At $15k, her income is too high for Medicaid
The Atlanta Journal-Constitution today shares the story of Sandra Pico, a Miami mother of one who makes only $15,000 a year, but still doesn’t qualify for Medicaid. Like many, she was expecting the health reform law to help her find coverage, but now could be out of luck if her state fights the law’s Medicaid expansion.
The Supreme Court decision on health reform upheld the law, but said that states can’t be forced into expanding their Medicaid programs to cover low-income adults like Pico. Several states, in protest of “Obamacare” or fearing added costs, have vowed not to go along with the Medicaid expansion.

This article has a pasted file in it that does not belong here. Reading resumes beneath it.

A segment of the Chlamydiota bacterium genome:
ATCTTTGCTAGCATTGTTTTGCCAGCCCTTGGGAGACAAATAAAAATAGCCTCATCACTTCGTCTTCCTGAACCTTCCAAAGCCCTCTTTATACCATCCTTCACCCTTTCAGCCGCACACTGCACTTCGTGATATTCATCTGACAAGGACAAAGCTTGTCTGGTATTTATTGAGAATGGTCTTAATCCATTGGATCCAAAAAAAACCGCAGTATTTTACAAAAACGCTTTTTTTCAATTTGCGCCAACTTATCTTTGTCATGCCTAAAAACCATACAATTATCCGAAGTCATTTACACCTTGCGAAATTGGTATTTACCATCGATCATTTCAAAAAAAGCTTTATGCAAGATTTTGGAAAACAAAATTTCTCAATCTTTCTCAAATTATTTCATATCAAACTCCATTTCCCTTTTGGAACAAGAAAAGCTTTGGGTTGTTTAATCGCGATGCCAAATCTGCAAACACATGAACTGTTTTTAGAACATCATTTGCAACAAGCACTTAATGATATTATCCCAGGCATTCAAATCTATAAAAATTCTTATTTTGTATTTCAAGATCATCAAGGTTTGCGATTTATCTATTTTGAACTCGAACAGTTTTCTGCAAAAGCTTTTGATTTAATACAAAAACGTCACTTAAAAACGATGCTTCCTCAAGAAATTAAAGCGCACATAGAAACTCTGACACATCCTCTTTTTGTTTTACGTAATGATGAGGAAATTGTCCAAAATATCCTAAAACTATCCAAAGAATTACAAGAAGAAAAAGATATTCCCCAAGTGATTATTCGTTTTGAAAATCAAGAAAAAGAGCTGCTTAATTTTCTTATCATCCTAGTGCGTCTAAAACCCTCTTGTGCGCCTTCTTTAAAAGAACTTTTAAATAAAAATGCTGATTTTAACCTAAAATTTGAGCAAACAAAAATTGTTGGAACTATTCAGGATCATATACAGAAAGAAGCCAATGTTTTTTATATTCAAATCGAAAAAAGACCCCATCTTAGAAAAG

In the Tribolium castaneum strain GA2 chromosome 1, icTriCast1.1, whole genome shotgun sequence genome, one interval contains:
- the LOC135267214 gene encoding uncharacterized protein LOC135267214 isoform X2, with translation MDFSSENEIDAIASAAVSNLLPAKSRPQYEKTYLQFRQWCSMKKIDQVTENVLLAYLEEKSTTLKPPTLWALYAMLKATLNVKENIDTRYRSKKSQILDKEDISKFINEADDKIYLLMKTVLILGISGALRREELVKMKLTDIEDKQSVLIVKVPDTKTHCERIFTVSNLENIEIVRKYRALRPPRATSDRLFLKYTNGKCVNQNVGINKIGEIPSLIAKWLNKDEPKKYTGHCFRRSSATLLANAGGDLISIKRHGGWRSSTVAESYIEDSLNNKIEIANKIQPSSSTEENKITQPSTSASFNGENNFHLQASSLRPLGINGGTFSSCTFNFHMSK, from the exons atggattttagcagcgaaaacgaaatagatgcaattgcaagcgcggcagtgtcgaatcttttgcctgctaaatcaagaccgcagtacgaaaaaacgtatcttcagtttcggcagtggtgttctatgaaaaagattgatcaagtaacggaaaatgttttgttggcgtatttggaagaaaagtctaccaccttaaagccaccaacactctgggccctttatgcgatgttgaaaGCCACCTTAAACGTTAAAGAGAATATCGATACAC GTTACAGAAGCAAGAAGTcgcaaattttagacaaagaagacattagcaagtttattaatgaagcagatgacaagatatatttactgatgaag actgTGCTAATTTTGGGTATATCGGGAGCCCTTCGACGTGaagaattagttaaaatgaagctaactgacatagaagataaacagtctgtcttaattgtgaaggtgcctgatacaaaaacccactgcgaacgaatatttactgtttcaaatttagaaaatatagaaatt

But the expansion is an important part of covering all Americans. Under the health reform law, the lowest income Americans would get coverage through Medicaid and Americans making more would get subsidies to make sure coverage is affordable. This makes it possible to spread coverage to the millions who have long been uninsured, but only if states agree to expand their Medicaid programs.
Expanding Medicaid makes sense for state governments, too. The federal government will cover 90 percent or more of the costs of the new enrollees for the next several years, so states like Florida would get healthier residents and billions of dollars flowing into their economies for only a very small contribution. As our friends at the Center for Budget and Policy Priorities have concluded, it’s a great deal for states.